Wednesday, 23 October 2013

How to set up RT part 7: Useful bits and bobs

If you've made it this far, good on you. Personally, I wanted to punch RT in the face by this point, but you'll be pleased to hear you're just about done.

I added spamassassin to exim, but I don't think I did anything particularly creative with it, so I'll leave you to go research that bit elsewhere.

As I finished my installation and started to implement RT for our users, I came across lots of little bits and pieces that were not immediately obvious to me. Maybe they'll be obvious to you, in which case skip this post and go revel in the glory of having a working ticketing systems. If not, here's a brain dump of them.


Clearing the test database

You filled your database with users called "Ivor Bigun"? No worries, just drop the data and start again. 

# mysql -u root -p
# DROP DATABASE rtdb;
To remake it:
#rt-setup-database-4 --action init --dba root

List all users

The user list by default only shows priviledged users.
If you do “Find all users whose name matches %” this will list everyone who has “Let this user access RT” enabled.
If you do “Find all users whose name matches %” and tick “Include disabled users”, this will list all the users in the system, even those who have neither access nor rights granted.


Emailing tickets

When a ticket is created by email, the subject is set as the subject of the email.
When replying to a ticket by email, the subject must include a string along the lines of “[tickets.company.com #40]” but it doesn’t matter what else it contains, or which queue email address it is sent to, it will still be added to ticket #40.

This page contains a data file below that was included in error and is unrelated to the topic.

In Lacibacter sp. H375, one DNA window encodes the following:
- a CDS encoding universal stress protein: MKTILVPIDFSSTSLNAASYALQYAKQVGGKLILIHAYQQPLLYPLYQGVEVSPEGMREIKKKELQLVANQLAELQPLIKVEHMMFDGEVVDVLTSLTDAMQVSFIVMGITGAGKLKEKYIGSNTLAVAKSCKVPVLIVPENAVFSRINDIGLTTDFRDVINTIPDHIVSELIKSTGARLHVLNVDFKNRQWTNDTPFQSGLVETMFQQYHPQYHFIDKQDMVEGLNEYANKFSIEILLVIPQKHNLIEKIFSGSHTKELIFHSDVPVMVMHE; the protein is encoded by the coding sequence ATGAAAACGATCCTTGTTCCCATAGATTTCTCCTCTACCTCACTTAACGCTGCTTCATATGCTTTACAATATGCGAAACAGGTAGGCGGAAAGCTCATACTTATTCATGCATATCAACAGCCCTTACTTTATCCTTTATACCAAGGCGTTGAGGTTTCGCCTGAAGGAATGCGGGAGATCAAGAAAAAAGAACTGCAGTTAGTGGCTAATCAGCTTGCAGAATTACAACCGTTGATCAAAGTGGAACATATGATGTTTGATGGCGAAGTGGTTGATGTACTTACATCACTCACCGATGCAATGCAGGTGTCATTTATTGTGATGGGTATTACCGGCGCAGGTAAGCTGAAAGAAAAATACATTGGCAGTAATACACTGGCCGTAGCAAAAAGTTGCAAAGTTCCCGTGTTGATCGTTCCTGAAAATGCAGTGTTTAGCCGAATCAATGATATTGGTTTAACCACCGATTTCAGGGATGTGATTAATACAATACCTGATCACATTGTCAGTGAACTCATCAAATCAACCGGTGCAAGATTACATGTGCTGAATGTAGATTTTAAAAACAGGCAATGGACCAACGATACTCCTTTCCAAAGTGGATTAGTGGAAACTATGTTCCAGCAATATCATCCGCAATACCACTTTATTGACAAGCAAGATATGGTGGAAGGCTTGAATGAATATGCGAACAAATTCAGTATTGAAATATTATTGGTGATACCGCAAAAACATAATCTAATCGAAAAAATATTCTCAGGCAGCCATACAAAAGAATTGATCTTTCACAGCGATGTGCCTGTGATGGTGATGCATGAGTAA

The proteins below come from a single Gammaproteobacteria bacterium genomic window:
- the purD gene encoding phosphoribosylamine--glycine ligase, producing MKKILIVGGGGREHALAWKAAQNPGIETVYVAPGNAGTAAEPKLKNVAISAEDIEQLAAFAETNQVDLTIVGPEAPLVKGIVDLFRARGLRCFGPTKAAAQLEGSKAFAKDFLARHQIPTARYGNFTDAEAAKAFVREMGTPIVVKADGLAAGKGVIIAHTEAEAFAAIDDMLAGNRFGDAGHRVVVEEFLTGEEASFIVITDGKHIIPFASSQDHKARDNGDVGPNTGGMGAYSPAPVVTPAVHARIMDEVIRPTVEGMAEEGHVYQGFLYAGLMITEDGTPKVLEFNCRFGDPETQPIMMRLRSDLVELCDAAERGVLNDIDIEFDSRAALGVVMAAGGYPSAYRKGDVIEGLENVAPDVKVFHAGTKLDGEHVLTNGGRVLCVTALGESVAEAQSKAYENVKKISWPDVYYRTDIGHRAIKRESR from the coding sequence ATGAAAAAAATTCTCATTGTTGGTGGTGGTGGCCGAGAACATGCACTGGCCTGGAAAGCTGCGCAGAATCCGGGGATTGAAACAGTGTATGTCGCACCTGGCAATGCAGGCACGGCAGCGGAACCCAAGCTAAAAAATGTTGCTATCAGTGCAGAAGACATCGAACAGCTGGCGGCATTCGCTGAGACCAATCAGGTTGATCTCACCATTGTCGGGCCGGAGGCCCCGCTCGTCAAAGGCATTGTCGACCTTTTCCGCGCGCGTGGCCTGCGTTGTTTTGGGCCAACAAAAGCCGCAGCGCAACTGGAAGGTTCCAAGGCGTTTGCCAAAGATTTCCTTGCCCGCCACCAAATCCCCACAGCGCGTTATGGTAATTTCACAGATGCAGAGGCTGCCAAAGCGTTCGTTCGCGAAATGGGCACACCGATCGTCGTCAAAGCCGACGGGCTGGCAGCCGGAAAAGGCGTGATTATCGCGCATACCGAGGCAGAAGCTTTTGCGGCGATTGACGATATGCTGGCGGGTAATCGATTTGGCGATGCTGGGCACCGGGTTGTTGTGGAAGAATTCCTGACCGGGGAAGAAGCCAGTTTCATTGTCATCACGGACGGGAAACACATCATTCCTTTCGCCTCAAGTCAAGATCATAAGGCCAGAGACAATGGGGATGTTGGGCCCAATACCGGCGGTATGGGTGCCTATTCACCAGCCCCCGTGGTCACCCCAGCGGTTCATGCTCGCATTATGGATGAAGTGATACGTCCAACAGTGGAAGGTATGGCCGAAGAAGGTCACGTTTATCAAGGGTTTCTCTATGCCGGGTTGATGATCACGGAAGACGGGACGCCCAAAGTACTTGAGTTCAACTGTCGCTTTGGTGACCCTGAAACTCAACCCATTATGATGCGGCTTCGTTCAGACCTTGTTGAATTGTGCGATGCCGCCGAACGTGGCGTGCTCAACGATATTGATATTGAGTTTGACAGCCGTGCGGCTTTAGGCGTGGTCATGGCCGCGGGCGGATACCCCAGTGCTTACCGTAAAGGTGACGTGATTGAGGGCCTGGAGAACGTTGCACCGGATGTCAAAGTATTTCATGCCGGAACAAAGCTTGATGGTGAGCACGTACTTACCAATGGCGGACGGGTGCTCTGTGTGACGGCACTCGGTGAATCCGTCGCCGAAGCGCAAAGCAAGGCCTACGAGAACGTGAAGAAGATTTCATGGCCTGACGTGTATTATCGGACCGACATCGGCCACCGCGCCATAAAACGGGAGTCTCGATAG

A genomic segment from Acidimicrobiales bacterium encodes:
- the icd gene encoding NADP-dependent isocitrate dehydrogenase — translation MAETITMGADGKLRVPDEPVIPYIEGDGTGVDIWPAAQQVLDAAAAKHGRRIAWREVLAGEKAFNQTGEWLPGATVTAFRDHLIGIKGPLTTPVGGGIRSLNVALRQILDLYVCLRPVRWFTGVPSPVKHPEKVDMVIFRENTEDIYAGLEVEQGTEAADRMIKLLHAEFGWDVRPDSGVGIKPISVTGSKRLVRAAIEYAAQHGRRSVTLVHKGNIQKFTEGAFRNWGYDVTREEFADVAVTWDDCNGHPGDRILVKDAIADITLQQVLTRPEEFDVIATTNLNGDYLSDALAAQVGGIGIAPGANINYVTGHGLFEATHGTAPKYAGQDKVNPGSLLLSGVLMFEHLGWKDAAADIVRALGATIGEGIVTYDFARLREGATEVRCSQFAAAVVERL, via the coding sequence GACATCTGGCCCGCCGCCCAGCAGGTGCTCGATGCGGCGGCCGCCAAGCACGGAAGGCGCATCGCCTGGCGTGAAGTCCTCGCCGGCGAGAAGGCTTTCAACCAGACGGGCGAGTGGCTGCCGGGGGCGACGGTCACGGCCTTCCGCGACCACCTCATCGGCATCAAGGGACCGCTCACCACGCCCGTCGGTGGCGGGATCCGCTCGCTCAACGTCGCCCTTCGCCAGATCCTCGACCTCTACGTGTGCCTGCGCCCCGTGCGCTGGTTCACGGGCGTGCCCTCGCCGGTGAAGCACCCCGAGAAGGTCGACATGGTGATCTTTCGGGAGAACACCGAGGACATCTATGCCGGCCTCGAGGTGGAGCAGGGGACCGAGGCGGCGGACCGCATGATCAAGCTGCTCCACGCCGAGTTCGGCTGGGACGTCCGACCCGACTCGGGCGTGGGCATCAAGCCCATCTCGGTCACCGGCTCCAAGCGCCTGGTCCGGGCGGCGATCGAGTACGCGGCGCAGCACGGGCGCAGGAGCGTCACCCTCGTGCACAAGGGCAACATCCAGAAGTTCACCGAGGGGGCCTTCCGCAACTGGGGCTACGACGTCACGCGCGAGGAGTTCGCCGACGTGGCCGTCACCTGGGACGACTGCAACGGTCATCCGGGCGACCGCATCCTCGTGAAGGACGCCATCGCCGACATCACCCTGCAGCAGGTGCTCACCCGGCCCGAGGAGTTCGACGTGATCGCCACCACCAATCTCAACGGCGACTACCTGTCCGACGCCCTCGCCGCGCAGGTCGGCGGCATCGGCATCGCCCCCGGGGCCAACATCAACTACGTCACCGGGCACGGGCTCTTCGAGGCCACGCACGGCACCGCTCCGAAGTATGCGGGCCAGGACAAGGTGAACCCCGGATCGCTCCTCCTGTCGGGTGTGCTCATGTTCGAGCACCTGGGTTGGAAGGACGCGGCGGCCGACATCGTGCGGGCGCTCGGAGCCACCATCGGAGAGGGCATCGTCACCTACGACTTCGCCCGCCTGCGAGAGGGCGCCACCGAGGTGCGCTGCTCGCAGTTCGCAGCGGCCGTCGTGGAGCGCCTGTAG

Replying vs commenting

You can either reply to a ticket, or put a private comment on it. Just to make it extra obvious which of those you’re doing, the message box is RED for a public reply, and WHITE for a private comment.


Saved Searches

“RT System Saved Searches” are only available to super-users.


Deleting tickets

Only tickets that have ‘new’ status can be deleted - so if needs be, change the status first, and then delete.




Setting the default queue

In /usr/share/request-tracker4/html/Elements/SelectQueue , set the value $Default to the queue number (show in the UI).
NB the “New ticket in” quick create button on the homepage sets its own default as the first queue alphabetically that the user has rights to (via their group membership).


Using RT-crontool

Schedule automatic ticket actions using rt-crontool. For example, I want all of the tickets in the ‘projects@systems’ queue that have had no updates in two weeks (336 hours) to have their status changed to ‘stalled’.

rt-crontool   --search RT::Search::ActiveTicketsInQueue  --search-arg projects@systems  --condition RT::Condition::UntouchedInHours --condition-arg 336 --action RT::Action::SetStatus --action-arg stalled


Error: Message body not shown because it is too large

 
Edit /etc/request-tracker4/RT_SiteConfig.pm
Set($MaxInlineBody, 100000);


 Error: apache memory issues

 If a ticket is created by email but in the details of the ticket in the RT UI there is the error “Sending the previous mail has failed”, and in rt4.log there is the error “Could not send mail: Cannot allocate memory”, then make sure MaxRequestsPerChild in apache2.conf is not set to zero - this means processes never expire. I set this to a thousand.


Hacking the backend but don't see your changes implemented yet? 

Clear the cache with
rm -rf /var/cache/request-tracker4/mason_data/obj/*

That's it.
I hope some of that was useful to you. RT is probably too powerful for its own good, meaning it's quite hard to get off the ground, but is worth the effort.